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State must walk the talk on media freedom

What exactly is the government’s attitude towards media freedom? Often, one hears high-sounding declarations of commitment to the rights and freedoms protected by the Constitution, including media freedom. But as often, one sees blatant violations of just these rights by the state. This is utterly unacceptable. Either the government respects the rule of law or it doesn’t. It can’t have it both ways.

On Wednesday, September 5, government spokesman Eric Kiraithe once again reiterated the government’s respect for media freedom. He gave the affirmation in the context of the abduction of Nation journalist Barack Oduor and Rongo University student Sharon Otieno. Oduor reportedly jumped out of the moving car they were held in and managed to escape from what was clearly a plot to kill the duo. Sharon was not lucky. She was found brutally murdered in a forest.

Kiraithe promised the public and the media expeditious investigations to bring perpetrators of the heinous crime to justice.

“Once again the government reiterates its dedication to uphold and protect media freedom,” Kiraithe said.

But on the same day Kiraithe was telling the world this, armed police officers stormed the Africa headquarters of China Global Television Network in Nairobi and arrested 13 foreign employees. Police were ostensibly looking for illegal migrant workers.

Journalist Saddique Shaban who works at the station tweeted: “Armed police officers, about a dozen, with automatic weapons, have raided the China Global Television Network Africa HQ in Nairobi, rounding up staff members and demanding identity/alien cards and work permits from mostly expatriates working here. They did not ID themselves.”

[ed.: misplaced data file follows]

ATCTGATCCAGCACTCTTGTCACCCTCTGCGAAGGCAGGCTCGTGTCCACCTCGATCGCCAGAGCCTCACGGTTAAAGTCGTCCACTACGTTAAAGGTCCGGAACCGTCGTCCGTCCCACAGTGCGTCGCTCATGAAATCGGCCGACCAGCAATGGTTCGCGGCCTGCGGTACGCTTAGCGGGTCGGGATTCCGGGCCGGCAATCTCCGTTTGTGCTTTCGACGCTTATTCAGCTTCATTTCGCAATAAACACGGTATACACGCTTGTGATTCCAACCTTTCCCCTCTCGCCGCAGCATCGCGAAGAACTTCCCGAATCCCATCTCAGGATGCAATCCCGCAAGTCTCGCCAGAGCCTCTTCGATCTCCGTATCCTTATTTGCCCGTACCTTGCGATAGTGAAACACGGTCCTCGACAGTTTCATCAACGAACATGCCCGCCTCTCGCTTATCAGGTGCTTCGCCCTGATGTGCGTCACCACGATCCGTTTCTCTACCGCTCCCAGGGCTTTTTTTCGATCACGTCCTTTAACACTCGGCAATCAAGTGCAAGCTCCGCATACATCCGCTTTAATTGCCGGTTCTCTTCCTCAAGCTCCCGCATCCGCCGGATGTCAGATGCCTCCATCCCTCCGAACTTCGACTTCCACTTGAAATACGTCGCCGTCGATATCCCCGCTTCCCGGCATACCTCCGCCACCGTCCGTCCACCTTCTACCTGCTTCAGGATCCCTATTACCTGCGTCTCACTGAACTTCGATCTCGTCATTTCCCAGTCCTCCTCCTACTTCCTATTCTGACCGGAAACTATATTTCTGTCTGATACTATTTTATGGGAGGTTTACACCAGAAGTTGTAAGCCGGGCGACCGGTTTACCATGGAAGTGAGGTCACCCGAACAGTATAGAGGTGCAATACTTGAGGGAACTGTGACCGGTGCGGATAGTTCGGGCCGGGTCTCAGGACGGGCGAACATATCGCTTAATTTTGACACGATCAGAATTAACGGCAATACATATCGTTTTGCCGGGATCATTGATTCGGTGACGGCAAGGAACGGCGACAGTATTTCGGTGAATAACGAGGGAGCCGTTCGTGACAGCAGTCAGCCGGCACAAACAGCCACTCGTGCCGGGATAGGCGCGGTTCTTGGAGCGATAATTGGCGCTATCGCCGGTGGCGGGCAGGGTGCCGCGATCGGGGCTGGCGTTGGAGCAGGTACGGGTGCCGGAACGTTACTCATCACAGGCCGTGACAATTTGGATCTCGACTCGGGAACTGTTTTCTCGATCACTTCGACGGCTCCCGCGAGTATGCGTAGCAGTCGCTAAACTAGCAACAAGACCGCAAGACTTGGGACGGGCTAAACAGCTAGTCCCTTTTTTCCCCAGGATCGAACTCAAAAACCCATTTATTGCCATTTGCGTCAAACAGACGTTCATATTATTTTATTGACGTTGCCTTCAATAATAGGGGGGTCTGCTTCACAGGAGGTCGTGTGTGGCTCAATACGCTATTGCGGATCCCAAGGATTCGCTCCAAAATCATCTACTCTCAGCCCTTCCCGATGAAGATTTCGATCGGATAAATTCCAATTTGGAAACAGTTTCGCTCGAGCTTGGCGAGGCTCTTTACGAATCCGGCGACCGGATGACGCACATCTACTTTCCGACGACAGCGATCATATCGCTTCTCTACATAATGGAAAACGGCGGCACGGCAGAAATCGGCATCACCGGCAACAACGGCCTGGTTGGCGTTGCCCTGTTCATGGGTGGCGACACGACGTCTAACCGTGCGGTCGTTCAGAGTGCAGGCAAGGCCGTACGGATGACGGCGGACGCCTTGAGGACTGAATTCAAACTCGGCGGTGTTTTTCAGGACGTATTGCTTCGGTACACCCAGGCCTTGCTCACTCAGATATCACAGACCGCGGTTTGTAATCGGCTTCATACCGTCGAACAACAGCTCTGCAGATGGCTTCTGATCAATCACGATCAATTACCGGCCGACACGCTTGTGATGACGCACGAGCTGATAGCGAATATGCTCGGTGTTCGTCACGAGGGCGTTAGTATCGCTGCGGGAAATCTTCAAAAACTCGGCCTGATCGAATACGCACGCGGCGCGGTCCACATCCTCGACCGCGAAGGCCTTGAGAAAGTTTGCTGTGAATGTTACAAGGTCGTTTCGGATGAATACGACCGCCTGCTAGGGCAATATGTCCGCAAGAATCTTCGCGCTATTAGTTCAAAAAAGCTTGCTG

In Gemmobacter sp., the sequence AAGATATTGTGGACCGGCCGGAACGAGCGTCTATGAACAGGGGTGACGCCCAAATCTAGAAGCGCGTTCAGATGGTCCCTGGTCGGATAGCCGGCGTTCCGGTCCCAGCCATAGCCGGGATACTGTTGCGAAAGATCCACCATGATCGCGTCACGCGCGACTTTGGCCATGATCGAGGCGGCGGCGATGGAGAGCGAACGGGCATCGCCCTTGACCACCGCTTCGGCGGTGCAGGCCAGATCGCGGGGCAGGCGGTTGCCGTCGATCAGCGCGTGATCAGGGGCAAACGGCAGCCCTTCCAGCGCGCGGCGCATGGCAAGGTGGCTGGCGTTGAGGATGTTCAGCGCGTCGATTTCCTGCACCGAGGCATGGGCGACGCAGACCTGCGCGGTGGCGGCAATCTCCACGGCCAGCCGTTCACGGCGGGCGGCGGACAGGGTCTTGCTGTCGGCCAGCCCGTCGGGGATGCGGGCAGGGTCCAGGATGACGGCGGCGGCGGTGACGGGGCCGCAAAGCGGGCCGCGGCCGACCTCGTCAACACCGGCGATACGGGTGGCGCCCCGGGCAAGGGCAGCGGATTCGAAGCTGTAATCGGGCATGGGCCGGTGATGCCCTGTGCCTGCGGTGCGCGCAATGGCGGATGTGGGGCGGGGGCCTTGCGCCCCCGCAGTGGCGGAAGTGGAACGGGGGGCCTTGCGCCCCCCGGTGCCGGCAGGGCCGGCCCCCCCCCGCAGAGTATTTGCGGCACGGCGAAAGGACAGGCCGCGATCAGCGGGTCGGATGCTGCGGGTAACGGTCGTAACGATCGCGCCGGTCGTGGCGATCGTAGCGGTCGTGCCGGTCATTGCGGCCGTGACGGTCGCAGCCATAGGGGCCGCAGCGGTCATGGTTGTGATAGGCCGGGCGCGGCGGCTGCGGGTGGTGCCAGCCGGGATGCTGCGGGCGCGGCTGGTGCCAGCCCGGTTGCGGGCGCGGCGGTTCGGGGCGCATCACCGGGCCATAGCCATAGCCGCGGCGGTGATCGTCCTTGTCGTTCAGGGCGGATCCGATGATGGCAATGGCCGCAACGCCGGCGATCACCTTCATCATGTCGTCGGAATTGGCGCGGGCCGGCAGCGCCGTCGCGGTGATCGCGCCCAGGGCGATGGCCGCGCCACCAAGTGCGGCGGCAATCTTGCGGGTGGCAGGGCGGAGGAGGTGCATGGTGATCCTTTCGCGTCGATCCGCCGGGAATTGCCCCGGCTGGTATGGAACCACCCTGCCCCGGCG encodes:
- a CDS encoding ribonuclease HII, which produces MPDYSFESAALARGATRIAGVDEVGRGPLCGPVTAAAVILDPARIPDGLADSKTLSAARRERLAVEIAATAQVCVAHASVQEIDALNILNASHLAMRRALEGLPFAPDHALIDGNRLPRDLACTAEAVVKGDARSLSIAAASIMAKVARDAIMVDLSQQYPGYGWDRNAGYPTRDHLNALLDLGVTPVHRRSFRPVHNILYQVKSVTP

“The police stormed the @cgtnafrica newsroom with guns, apparently “looking for foreigners”. Having seen a similar undercover raid at KTN in 2006, we asked that the police identify themselves. They refused and attempted to make arbitrary arrests”, Shaban said in another tweet.

Understandably, the Chinese Embassy in Nairobi was puzzled by the arrests and said in a statement they would take up the matter with the Kenya government diplomatically.

“This noon, the Chinese Embassy received help call from 13 Chinese nationals. They stated that they were detained by Kenyan police even though they held legal documents. The consular offices of the Chinese Embassy then went to the police station to know about the situation,” the statement read.

Inspector General of Police Joseph Boinnet confirmed the incident, saying the operation was conducted in search of illegal immigrants, the Standard reported.

The arrested workers were later released after police established that they had valid work documents.

Now, what is the point of such harassment by agents of a government that avows media freedom?

A Reuters report quoted police spokesman Charles Owino apologising for the raid, saying they acted on misleading information.

“The raid on the Chinese state-owned broadcaster was based on false information,” he said. “We sincerely apologise for the mishap… Those detained were released later.”

That is lame. Imagine a dozen armed policemen storming a TV station on the basis of fake information. If so, then whoever ordered the raid is incompetent and should be kicked out of the service. A key component of policing is investigation.

Doctors who open a patient’s head instead of treating his bruised knee are prosecuted and fired. Arguing that they somehow misdiagnosed the patient is no defence. So should police who act on fake information. It is their duty to verify everything they gather in the course of duty.

“Whilst government agencies have a right to conduct their business, but the manner in which they stormed CGTN Africa HQ is despicable, unprofessional and dangerous”, Saddique Shaban tweeted.

We agree. Police officers should not behave like bandits. The government must demonstrate its commitment to media freedom – not preaching empty rhetoric.

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